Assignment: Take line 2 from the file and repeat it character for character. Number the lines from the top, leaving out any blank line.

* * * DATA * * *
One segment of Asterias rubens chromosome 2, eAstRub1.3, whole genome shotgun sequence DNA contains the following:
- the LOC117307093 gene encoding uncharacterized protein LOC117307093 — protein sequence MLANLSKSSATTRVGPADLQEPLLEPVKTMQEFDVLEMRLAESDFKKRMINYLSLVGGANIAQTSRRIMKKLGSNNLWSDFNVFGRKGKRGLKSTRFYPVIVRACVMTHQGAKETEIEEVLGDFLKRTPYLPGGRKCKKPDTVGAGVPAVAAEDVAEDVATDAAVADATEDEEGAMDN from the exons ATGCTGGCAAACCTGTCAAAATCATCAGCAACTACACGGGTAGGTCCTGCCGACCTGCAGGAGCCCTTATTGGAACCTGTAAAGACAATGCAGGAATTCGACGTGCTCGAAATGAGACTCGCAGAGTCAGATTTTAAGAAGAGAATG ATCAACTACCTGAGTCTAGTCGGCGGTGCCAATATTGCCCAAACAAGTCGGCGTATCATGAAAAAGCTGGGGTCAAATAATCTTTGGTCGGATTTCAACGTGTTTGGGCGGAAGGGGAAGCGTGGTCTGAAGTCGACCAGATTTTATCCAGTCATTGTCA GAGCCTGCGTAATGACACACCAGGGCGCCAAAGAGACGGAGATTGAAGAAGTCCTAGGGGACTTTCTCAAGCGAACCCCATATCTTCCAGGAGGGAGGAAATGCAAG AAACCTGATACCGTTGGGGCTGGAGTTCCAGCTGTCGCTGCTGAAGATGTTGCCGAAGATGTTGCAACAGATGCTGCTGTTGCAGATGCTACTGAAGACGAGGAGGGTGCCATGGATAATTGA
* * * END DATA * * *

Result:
- the LOC117307093 gene encoding uncharacterized protein LOC117307093 — protein sequence MLANLSKSSATTRVGPADLQEPLLEPVKTMQEFDVLEMRLAESDFKKRMINYLSLVGGANIAQTSRRIMKKLGSNNLWSDFNVFGRKGKRGLKSTRFYPVIVRACVMTHQGAKETEIEEVLGDFLKRTPYLPGGRKCKKPDTVGAGVPAVAAEDVAEDVATDAAVADATEDEEGAMDN from the exons ATGCTGGCAAACCTGTCAAAATCATCAGCAACTACACGGGTAGGTCCTGCCGACCTGCAGGAGCCCTTATTGGAACCTGTAAAGACAATGCAGGAATTCGACGTGCTCGAAATGAGACTCGCAGAGTCAGATTTTAAGAAGAGAATG ATCAACTACCTGAGTCTAGTCGGCGGTGCCAATATTGCCCAAACAAGTCGGCGTATCATGAAAAAGCTGGGGTCAAATAATCTTTGGTCGGATTTCAACGTGTTTGGGCGGAAGGGGAAGCGTGGTCTGAAGTCGACCAGATTTTATCCAGTCATTGTCA GAGCCTGCGTAATGACACACCAGGGCGCCAAAGAGACGGAGATTGAAGAAGTCCTAGGGGACTTTCTCAAGCGAACCCCATATCTTCCAGGAGGGAGGAAATGCAAG AAACCTGATACCGTTGGGGCTGGAGTTCCAGCTGTCGCTGCTGAAGATGTTGCCGAAGATGTTGCAACAGATGCTGCTGTTGCAGATGCTACTGAAGACGAGGAGGGTGCCATGGATAATTGA